verify error:num=27:certificate not trusted
verify return:1
depth=0 /C=FR/ST=Ile-de-France/L=Levallois-Perret/O=Herv\xE9 Schauer Consultants (HSC)/OU=Webserver team/CN=www.hsc.fr/Email=webmaster@hsc.fr
verify error:num=21:unable to verify the first certificate
verify return:1
Certificate chain
 0 s:/C=FR/ST=Ile-de-France/L=Levallois-Perret/O=Herv\xE9 Schauer Consultants (HSC)/OU=Webserver team/CN=www.hsc.fr/Email=webmaster@hsc.fr
   i:/C=FR/ST=Ile-de-France/L=Levallois-Perret/O=Herv\xE9 Schauer Consultants (HSC)/OU=Certificate Authority/CN=HSC CA/Email=ca@hsc.fr
Server certificate
subject=/C=FR/ST=Ile-de-France/L=Levallois-Perret/O=Herv\xE9 Schauer Consultants (HSC)/OU=Webserver team/CN=www.hsc.fr/Email=webmaster@hsc.fr
issuer=/C=FR/ST=Ile-de-France/L=Levallois-Perret/O=Herv\xE9 Schauer Consultants (HSC)/OU=Certificate Authority/CN=HSC CA/Email=ca@hsc.fr
No client certificate CA names sent
SSL handshake has read 1718 bytes and written 320 bytes
New, TLSv1/SSLv3, Cipher is EDH-RSA-DES-CBC3-SHA
Server public key is 1024 bit
    Protocol  : TLSv1
    Cipher    : EDH-RSA-DES-CBC3-SHA
    Session-ID: 4171579184866CBD21C72A10DF473C7D13A1ABAE06917B38398A9C2652471467
    Master-Key: 34BCDADA2310DDF8CC7F2FBEAE3E95CD2DC94B72B55E7F9C9219E7A918F64705F07539113F111A2DAB21689E4C706C45
    Key-Arg   : None
    Start Time: 988101045
    Timeout   : 300 (sec)
    Verify return code: 21 (unable to verify the first certificate)

HTTP/1.1 200 OK
Date: Tue, 24 Apr 2001 08:30:58 GMT
Server: Apache/1.3.19
Last-Modified: Mon, 29 May 2000 12:52:15 GMT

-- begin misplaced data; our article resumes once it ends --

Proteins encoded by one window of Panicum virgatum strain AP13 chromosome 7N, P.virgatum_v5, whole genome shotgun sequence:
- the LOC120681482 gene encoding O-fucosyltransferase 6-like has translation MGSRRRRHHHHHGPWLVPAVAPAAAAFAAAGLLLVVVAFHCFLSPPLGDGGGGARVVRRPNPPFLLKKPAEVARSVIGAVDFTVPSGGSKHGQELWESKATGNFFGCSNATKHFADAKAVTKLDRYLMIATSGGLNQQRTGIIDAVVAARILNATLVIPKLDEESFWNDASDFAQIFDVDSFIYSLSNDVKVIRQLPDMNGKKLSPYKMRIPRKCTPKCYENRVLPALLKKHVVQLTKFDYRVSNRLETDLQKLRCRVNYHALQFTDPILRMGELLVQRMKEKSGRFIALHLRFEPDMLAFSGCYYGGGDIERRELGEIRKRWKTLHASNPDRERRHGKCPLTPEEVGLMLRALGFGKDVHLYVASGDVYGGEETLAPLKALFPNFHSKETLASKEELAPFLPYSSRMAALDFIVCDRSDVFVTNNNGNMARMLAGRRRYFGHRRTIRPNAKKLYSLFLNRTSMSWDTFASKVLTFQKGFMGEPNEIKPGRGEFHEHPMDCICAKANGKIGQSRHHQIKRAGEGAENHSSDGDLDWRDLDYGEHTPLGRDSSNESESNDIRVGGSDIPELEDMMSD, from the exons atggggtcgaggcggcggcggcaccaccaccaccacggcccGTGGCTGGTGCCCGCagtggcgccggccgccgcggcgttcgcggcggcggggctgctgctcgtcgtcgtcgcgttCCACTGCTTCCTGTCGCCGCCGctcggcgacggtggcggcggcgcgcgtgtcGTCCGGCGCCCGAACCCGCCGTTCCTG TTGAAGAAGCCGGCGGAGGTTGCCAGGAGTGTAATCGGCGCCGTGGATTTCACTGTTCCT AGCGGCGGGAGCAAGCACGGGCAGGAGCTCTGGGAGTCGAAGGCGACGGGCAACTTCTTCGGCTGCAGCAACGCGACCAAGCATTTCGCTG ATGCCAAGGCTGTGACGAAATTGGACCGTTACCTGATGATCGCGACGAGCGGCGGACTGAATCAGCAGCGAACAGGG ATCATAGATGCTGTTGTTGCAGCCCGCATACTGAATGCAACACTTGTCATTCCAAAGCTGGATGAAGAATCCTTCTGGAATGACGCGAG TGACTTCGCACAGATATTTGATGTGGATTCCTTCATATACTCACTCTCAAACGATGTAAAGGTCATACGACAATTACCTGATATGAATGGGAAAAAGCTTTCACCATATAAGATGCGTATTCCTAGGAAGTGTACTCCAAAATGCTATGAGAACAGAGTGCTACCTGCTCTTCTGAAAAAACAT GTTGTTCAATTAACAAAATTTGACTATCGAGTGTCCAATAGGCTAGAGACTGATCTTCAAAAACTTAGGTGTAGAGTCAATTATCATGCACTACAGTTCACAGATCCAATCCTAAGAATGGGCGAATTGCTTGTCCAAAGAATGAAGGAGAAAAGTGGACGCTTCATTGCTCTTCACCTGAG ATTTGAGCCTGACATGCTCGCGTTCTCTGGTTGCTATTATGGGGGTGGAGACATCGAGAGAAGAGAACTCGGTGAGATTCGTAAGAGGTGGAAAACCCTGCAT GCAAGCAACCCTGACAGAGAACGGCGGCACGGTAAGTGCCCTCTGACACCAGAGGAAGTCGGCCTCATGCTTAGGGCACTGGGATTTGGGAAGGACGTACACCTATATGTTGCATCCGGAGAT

ETag: "3c1b8-1214-393267ff"
Accept-Ranges: bytes
Content-Length: 4628
Connection: close
Content-Type: text/html; charset=iso-8859-1


The https server has now understood our request. We made a HEAD request, we got
a positive answer. 

Now I will use stunnel to redirect the connections to my localhost port 8080 to
my 'secure' application server port 443:

% ./stunnel -c -d 8080 -r www:443

Imagine I want to send 2050 'A' to my server, just to see, in case of ... :

% perl -e 'print "GET /cgi-bin/login?user=blah&password=","A"x2050," HTTP/1.0\n\n"' | nc localhost 8080

And imagine the web developers have restricted the length of the password field
in the html form, but don't check it in the application logic ...

... Gotcha !

And now what ? Nothing more. By using stunnel I can know launch vulnerability
scanners against our https server to find vulnerable CGIs, and to try to
exploit possible buffer overflows.

SSL has bought us nothing regarding security here, except a false sense of
security, which is bad. Even worse, it gives our potential attacker a big win :
as the flow is encrypted, the attack will run unnoticed by the IDSs.

So the moral is, before claiming security because of the use of SSL, vendors
should do their homeworks, because bad boys do theirs. Have a look at Bugtraq
to see what I mean ...

For a presentation of monkey-in-the-middle attacks against certificate
authentication with SSL, see:

Dernière modification le 12 novembre 2003 à 13:55:01 CET - webmaster@hsc.fr